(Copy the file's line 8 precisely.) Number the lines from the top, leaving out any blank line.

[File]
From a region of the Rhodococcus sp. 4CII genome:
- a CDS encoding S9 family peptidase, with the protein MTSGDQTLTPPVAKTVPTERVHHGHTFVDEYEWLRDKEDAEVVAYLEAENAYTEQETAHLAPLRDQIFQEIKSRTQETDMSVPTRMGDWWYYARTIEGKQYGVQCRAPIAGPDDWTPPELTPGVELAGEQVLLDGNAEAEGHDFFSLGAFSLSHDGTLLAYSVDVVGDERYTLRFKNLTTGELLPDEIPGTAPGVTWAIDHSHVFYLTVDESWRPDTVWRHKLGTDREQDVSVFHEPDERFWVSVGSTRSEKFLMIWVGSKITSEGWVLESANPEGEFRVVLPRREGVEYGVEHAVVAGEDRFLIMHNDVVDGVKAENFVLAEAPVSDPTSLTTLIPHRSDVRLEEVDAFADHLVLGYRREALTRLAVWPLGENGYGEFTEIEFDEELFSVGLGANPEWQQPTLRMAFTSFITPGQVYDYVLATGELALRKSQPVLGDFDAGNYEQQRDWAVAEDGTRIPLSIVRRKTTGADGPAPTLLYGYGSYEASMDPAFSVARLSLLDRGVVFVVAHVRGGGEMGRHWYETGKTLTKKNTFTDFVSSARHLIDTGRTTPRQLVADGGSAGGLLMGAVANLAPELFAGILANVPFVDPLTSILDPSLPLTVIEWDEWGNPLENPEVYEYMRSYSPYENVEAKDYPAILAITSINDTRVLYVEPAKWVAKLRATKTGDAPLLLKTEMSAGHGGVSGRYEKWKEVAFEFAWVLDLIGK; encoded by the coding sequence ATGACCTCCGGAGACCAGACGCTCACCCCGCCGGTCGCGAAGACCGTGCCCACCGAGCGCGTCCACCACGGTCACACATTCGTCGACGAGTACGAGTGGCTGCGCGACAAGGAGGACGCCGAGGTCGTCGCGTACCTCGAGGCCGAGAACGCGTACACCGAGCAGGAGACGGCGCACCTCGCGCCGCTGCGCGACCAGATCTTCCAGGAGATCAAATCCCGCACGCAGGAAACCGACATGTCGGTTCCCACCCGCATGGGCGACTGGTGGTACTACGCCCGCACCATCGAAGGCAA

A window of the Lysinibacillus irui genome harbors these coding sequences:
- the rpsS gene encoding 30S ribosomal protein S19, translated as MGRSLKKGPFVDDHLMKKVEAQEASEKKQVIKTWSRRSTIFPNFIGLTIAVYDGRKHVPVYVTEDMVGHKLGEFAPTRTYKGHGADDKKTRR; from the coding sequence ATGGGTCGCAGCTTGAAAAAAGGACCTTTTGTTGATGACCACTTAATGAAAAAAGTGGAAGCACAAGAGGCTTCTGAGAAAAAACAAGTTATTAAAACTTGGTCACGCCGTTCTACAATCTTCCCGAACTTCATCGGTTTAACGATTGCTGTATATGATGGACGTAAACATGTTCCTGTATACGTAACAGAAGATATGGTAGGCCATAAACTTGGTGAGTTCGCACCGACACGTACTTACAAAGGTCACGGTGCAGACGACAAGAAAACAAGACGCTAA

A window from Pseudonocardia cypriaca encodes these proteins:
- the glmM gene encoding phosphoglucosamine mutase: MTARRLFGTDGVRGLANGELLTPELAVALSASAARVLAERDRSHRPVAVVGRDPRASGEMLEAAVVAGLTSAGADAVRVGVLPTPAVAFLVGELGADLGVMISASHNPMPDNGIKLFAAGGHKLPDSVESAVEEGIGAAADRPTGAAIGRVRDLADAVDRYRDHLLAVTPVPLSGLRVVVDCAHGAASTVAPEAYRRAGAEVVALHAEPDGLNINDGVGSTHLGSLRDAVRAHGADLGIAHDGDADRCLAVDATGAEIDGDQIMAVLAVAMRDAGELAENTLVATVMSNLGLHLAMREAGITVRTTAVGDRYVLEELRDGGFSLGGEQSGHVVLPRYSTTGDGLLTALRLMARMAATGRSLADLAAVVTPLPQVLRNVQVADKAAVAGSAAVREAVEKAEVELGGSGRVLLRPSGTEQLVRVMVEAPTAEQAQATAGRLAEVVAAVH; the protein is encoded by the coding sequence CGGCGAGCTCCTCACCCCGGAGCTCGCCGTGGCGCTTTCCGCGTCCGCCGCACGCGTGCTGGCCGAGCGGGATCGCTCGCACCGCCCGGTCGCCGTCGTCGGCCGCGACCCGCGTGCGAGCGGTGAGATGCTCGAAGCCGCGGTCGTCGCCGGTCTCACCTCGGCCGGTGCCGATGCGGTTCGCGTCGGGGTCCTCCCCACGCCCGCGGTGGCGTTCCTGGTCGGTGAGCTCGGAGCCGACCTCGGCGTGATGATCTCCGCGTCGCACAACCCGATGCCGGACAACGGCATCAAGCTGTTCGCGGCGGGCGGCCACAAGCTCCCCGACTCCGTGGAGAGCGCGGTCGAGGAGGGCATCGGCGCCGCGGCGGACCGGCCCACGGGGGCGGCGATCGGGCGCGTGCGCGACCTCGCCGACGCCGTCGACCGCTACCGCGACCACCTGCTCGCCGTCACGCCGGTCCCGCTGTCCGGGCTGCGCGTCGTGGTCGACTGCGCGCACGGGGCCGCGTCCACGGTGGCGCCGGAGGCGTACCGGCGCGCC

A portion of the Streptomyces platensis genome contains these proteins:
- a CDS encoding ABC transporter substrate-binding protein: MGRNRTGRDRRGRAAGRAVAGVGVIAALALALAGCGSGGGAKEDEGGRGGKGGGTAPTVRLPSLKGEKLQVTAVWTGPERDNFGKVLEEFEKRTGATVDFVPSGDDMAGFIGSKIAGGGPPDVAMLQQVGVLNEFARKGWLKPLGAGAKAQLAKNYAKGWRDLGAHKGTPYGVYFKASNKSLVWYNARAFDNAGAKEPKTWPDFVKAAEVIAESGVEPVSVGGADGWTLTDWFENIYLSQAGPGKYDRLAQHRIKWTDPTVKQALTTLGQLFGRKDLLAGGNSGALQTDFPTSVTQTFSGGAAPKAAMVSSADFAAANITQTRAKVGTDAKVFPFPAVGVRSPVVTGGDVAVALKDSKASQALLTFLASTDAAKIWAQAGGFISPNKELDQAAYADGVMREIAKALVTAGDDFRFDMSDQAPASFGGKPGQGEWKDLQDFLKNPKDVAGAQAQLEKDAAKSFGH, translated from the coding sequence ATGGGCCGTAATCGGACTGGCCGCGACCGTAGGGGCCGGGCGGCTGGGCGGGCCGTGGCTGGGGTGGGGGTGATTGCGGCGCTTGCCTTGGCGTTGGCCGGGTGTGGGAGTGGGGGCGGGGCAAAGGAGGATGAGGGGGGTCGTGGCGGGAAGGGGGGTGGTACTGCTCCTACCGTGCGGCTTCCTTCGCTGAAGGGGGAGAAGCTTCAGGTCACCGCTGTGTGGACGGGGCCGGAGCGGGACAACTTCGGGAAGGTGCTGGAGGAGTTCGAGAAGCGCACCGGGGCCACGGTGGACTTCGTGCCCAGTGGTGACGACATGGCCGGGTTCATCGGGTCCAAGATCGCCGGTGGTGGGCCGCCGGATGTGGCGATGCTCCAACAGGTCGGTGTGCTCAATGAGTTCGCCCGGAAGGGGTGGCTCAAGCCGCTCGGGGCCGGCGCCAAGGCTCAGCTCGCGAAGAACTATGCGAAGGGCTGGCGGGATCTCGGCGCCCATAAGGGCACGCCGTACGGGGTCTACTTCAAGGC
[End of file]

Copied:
- a CDS encoding ABC transporter substrate-binding protein: MGRNRTGRDRRGRAAGRAVAGVGVIAALALALAGCGSGGGAKEDEGGRGGKGGGTAPTVRLPSLKGEKLQVTAVWTGPERDNFGKVLEEFEKRTGATVDFVPSGDDMAGFIGSKIAGGGPPDVAMLQQVGVLNEFARKGWLKPLGAGAKAQLAKNYAKGWRDLGAHKGTPYGVYFKASNKSLVWYNARAFDNAGAKEPKTWPDFVKAAEVIAESGVEPVSVGGADGWTLTDWFENIYLSQAGPGKYDRLAQHRIKWTDPTVKQALTTLGQLFGRKDLLAGGNSGALQTDFPTSVTQTFSGGAAPKAAMVSSADFAAANITQTRAKVGTDAKVFPFPAVGVRSPVVTGGDVAVALKDSKASQALLTFLASTDAAKIWAQAGGFISPNKELDQAAYADGVMREIAKALVTAGDDFRFDMSDQAPASFGGKPGQGEWKDLQDFLKNPKDVAGAQAQLEKDAAKSFGH, translated from the coding sequence ATGGGCCGTAATCGGACTGGCCGCGACCGTAGGGGCCGGGCGGCTGGGCGGGCCGTGGCTGGGGTGGGGGTGATTGCGGCGCTTGCCTTGGCGTTGGCCGGGTGTGGGAGTGGGGGCGGGGCAAAGGAGGATGAGGGGGGTCGTGGCGGGAAGGGGGGTGGTACTGCTCCTACCGTGCGGCTTCCTTCGCTGAAGGGGGAGAAGCTTCAGGTCACCGCTGTGTGGACGGGGCCGGAGCGGGACAACTTCGGGAAGGTGCTGGAGGAGTTCGAGAAGCGCACCGGGGCCACGGTGGACTTCGTGCCCAGTGGTGACGACATGGCCGGGTTCATCGGGTCCAAGATCGCCGGTGGTGGGCCGCCGGATGTGGCGATGCTCCAACAGGTCGGTGTGCTCAATGAGTTCGCCCGGAAGGGGTGGCTCAAGCCGCTCGGGGCCGGCGCCAAGGCTCAGCTCGCGAAGAACTATGCGAAGGGCTGGCGGGATCTCGGCGCCCATAAGGGCACGCCGTACGGGGTCTACTTCAAGGC